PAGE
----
Regarding in game performance: this is where the Sphinx really comes into its own. With the highest toughness of anything available (8) this fella is not to be trifled with! It has three uses within any TK list.
1) Using the Warsphinx as a mount for any Tomb King or Prince. At additional cost to the character and adding a whopping 210 points to the Heroes/Lords allocation I can’t see this as the optimal choice, even though it would make either rider extremely hard to take out!
2) As a rare choice in the ‘Necro’ build mode. This is a ‘toughie’ as the ability to kill absolutely ANYTHING in the game with a lucky dice roll (decapitating strike) and flight, are hard to balance with the fact it’s up against four other very good rare options (I still luuurve those catapults at only 90 points each!) and the fact you might want to keep more points for your ‘special’ choices. This brings us on nicely on to our third and final option…..
3) As a plain, common or garden, Warsphinx. With a howdah full of very ‘killy’ Tomb Guard, Terror, toughness 8, the options for a fiery roar or envenomed sting upgrade and weighing in at a very ‘compact and bijou’ 210 points. At this rate why not take 2 or 3? They come in at well under 50% of your allocation (assuming your playing 2000pts or more) and your opponent will be laying enough bricks to build his own pyramid just thinking of how to deal with them!
So, all in all, an overdue but most welcome addition to the Tomb Kings list. Simple, elegant, hard as nails.
The sphinx gets a ripping 8/10!
Also checkout out other Warsphinx/Necrosphinx articles:
Entombed beneath the sands, awaiting resurrection as the sun-bronzed warrior kings they were promised to be and subsequently resurfacing as withered, undead abominations has left the Tomb Kings vengeful and jealous of all living beings. Driven by vengeance & the unending need to conquer new territory, they along with legions of their loyal former troops and towering enchanted constructs have one goal……to defeat all who stand in their way!
Personally, this was of huge importance to me. Having been, without doubt, my most eagerly awaited wargames release of perhaps the last decade! Since GW first mooted the concept of an undead army based upon Ancient Egypt it has had me gripped.
The new Tomb Kings army book is 96 pages of fantastic imagery that continues the new hardback format. The entire publication is presented in glorious full colour, although, in keeping with the new format, it has a much darker feel. As one has come to expect from GW the book is replete with many beautiful, new works of art. All of the information is presented in an updated and easily understandable way.
On Closer Inspection
What was really important to me was what changes the near nine-year-wait for a second book would bring? Again, a book review coming on the basis of not having ‘field tested’ the army under 8th edition rules, one could not hope to unlock all of the subtle nuances that will no doubt arise given the sands of time (pun intended!). I could not help but feel that this time they had got it right.
As with any change of army book, there are winners & losers, ups & downs or comings and goings.
Biggest Positive Changes:
Too many to mention!
The addition of the much-needed Necro/War sphinx (reviewed separately) adds the, now mandatory, ‘Big Guy’. This direction was almost inevitable to keep the army ‘in pace’ with all the rest, while the iconic sphinx made the choice almost obvious.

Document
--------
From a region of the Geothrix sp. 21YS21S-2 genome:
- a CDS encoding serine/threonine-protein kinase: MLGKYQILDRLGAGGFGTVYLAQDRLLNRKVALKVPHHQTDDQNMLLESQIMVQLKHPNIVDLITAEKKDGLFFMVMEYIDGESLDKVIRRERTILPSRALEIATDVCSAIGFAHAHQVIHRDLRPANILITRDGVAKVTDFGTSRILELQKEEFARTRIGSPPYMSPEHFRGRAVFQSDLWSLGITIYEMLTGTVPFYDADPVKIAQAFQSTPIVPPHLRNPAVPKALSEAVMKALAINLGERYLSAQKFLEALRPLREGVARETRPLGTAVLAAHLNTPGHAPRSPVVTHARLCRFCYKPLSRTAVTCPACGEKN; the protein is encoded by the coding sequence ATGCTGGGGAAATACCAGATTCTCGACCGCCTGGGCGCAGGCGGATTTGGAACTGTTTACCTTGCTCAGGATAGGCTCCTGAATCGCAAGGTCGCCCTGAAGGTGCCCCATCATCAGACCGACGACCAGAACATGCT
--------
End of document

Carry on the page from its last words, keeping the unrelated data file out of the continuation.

But the addition of the Necropolis Knights/Sepulchral Stalkers, the as yet unseen Heirotitan (wave 2 anyone?), and the Ushabti with strength 6 bows were all a little less obvious (but all very welcome indeed!) as was the ability of the Tomb Prince/King to bestow his WS on all in his unit. Reduction in points for the basic skeletons was a must along with the introduction of Arkhan and the Necrotect character.
Bringing the previously unique magic phase into line with 8th Ed rules was a move, which to my mind, was both inevitable and necessary. Removing the ‘stumbling around’ created by the lack of knowledge on the part of any opponent (or, indeed, the player himself) of a magic system which was anathema to the newer, faster rules was a sure sign that this was an army to be taken much more seriously this time around.
Biggest Negative Changes:
The removal of the ‘uniqueness’ of the Tomb Kings magic is a two-edged sword.
I could whine about my favourite models (the Ushabti) taking a hit from strength 6 changing to 4 and the lack of reinstatement of any Mummies being a chance left wanting.
However, these issues are all cosmetic. Otherwise, everything is much better.
On the Tabletop
A somewhat unknown quantity due to the timing of this review, however, I sincerely believe the Tomb Kings time is at hand and many seasoned players will underestimate them at their peril! My initial gut feeling, is that this new army book will put the Tomb Kings much higher up in the rankings. Definite tourney winners in the near future me thinks!
The production values, quality, appearance etc. are all unequalled in the hobby. An essential purchase for any serious Warhammer Fantasy Battle player. 8/10.
Robin Cruddace, step on up! A surefire hit certainly not a hint of disappointment, at least, not on my part. as a time-served apprentice in the Khemrian way! What has been so long in the making has been worth the wait.
Having been of the opinion that the Tomb Kings concept was brilliant in 2002, the preceding army book had a feel of having been ‘rushed out’. This book by comparison shows much greater consideration and understanding for the subject matter. 8/10.
Still, that’s an average of 8/10 overall & my Mummy gives a big, bandaged thumbs up!